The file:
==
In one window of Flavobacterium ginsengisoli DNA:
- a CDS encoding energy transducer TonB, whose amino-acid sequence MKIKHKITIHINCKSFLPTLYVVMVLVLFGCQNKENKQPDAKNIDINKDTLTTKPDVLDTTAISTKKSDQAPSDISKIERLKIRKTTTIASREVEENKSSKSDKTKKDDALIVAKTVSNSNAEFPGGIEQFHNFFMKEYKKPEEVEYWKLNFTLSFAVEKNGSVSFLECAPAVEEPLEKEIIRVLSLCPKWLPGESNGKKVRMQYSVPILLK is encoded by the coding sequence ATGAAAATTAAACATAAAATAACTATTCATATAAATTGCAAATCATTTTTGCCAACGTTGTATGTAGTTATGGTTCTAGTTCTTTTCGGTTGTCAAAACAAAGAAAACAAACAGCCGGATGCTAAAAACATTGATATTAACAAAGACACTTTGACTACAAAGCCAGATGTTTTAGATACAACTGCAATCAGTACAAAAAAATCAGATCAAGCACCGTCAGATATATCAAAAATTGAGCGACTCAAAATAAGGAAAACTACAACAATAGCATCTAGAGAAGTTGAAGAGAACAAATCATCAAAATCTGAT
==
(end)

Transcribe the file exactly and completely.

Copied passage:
In one window of Flavobacterium ginsengisoli DNA:
- a CDS encoding energy transducer TonB, whose amino-acid sequence MKIKHKITIHINCKSFLPTLYVVMVLVLFGCQNKENKQPDAKNIDINKDTLTTKPDVLDTTAISTKKSDQAPSDISKIERLKIRKTTTIASREVEENKSSKSDKTKKDDALIVAKTVSNSNAEFPGGIEQFHNFFMKEYKKPEEVEYWKLNFTLSFAVEKNGSVSFLECAPAVEEPLEKEIIRVLSLCPKWLPGESNGKKVRMQYSVPILLK is encoded by the coding sequence ATGAAAATTAAACATAAAATAACTATTCATATAAATTGCAAATCATTTTTGCCAACGTTGTATGTAGTTATGGTTCTAGTTCTTTTCGGTTGTCAAAACAAAGAAAACAAACAGCCGGATGCTAAAAACATTGATATTAACAAAGACACTTTGACTACAAAGCCAGATGTTTTAGATACAACTGCAATCAGTACAAAAAAATCAGATCAAGCACCGTCAGATATATCAAAAATTGAGCGACTCAAAATAAGGAAAACTACAACAATAGCATCTAGAGAAGTTGAAGAGAACAAATCATCAAAATCTGAT